I knew that I was towards the back of the pack, but I felt really good in the swim. My strokes were consistent and although I kind of wondered when we would be done a couple of times, I was never really “uncomfortable” while I was in the water.

Well, there was the breath that I took when I turned my head to the side and caught a huge piece of slimy, green algae right in my mouth….that was somewhat uncomfortable. I’m sure my children will all have mutations now that I’ve swam in (and ingested half of) Lake Ontario. Shudder.

I got to the stairs and was very grateful for a hand out of the water from a poor, poor soul who was standing up to her waist in the water to help us get up the steps. She must have been frozen like a Popsicle from the waist down, the poor girl wasn’t even wearing a wetsuit.
I got out of the water and felt like I had been drinking tequila for about 8 hours straight. I’ve been finding that when I get out of the water after swimming any distance I’m really dizzy and a bit disoriented, so this was nothing new, but there are some pretty funny pictures of me with my hands out trying to “steady” myself as I’m tip toeing across the concrete towards the transition zone.

Sara swim

Sara Mariane swim

Matt and my friend Mariane (who was signed up to do the Sprint distance race later that morning) were standing right there about one foot away from me when I came out of the water (you can actually see Mariane in the picture above, she’s the one clapping her hands in the gray sweater!).

While I was changing for the bike, Matt was yelling out to me from the side of the fence that I had only been 38 minutes in the water. I was so thrilled to hear that, especially after having been so nervous about getting swept for not making the 70 minute cut-off! Some quick mental math told me that I had doubled the distance I swam in Milton in much less than double the time, so my pace had improved quite significantly as well! I was thrilled, and it put me in a good mind frame to set off on the bike.

The Toronto Triathlon Festival (somehow, someway) managed to get approval to close the Gardiner Expressway going East bound for the morning of the race so that we could actually bike on the highway! It was really cool to go down the on ramp and see the whole Gardiner full of bikers.

The course was 20km out and 20km back. The first 20 kind of sucked because we were battling a brutal head wind, and a very, very slight uphill grade (my definition of “hill” has totally changed ever since the first day I biked on the Muskoka course, but maybe some people would have called the first half of this course “uphill”). I struggled a bit on the way out, it was my first experience battling a headwind, and it sucked. But if your mind works the same way that mine does, and you’re realizing that we had a head wind and an uphill grade on the way OUT……and the course is an out and back course….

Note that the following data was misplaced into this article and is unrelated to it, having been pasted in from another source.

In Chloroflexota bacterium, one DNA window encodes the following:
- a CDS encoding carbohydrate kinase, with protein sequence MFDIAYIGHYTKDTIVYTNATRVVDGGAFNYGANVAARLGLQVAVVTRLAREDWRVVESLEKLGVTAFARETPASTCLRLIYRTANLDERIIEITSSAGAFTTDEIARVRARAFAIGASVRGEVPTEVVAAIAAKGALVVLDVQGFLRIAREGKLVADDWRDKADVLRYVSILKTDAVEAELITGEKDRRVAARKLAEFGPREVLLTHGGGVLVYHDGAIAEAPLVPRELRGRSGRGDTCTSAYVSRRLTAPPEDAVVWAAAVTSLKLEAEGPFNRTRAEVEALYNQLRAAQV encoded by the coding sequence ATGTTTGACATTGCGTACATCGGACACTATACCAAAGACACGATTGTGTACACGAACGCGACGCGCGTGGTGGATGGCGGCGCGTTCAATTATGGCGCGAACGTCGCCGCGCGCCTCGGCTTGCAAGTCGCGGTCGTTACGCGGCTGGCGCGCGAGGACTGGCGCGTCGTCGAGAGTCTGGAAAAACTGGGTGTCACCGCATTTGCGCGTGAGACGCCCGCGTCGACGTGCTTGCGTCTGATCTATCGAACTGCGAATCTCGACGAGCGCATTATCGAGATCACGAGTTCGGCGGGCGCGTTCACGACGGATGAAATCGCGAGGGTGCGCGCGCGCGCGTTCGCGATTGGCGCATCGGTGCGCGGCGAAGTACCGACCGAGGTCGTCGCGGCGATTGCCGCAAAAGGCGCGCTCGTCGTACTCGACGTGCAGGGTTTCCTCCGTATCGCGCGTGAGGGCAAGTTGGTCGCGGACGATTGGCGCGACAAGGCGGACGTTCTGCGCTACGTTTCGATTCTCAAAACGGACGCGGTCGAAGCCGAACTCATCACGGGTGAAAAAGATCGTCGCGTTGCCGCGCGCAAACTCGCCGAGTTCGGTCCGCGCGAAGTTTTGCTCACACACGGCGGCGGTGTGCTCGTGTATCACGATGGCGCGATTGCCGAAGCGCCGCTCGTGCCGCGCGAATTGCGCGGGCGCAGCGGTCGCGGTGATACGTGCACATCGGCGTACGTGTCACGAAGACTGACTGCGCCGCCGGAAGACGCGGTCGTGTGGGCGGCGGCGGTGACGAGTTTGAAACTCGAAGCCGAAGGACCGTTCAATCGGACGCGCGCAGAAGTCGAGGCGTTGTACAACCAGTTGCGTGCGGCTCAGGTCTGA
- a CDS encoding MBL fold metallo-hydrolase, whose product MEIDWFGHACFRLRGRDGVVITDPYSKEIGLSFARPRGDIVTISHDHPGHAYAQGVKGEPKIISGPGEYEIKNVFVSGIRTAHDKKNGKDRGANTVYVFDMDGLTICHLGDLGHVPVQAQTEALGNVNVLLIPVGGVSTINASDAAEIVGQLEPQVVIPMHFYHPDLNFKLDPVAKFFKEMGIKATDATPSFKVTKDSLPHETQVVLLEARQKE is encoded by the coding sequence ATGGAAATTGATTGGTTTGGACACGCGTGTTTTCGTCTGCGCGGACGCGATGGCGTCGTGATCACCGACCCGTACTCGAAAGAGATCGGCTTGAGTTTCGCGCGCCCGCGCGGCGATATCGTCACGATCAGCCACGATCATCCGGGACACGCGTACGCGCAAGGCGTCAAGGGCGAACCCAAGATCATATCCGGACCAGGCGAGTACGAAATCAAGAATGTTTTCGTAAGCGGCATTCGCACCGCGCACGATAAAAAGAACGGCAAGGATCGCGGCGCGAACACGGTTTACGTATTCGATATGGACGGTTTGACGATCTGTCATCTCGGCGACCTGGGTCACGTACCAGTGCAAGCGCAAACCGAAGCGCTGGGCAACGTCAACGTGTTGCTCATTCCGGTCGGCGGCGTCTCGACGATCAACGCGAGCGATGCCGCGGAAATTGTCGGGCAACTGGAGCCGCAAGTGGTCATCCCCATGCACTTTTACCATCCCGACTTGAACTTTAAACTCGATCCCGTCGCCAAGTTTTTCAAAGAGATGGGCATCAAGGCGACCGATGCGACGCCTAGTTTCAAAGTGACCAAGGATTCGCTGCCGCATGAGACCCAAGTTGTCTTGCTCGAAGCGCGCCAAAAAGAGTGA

The exact instant that I hit the turnaround point on the Don Valley Parkway, I knew that all of my troubles were over. As soon as I turned Jilly around, I may as well have just put my feet up on her handlebars and relaxed all the way home. I was trying to make up some time, so I definitely didn’t relax on the way back, but man was that last 20 ever fun. I wish that all biking was like that. Sigh.

I came off the bike just as the Junior Elite category was coming out of the water for the Sprint distance triathlon. I got off Jilly and was walking her down the hill towards the transition zone when this pack of spandex clad triathletes came FLYING up the hill towards the start of their bike course on the other side pushing their bikes, elbows flying, screaming at the top of their lungs at each other to “GET OUT OF THE WAY”. I let out a little yelp and kind of dove out of the way to the far side to get out of their way. Holy mother, these guys were intense!
Matt had his head down texting my mom about my progress, and didn’t even see me until I was standing square in front of him and all but tapped him on the shoulder. He followed me back down the hill to the fence by the transition zone, letting me know as I went that one of the elite triathletes had been disqualified minutes earlier for swearing at an official who tried to give him a penalty for having his helmet undone. Who knew triathlons were such an explosive sport?!

Sara bike finish

I had a quick bathroom break before I started out on the run, and I felt terrific as I started out. I remembered back to Milton when I started running, my legs had felt like lead, like they weren’t even connected to my body really. It took my at least half if not more of my run to even get my head around the fact that I was starting to run. Toronto was completely and totally different. My legs didn’t feel heavy, they felt strong. I had a really good feeling as I started out.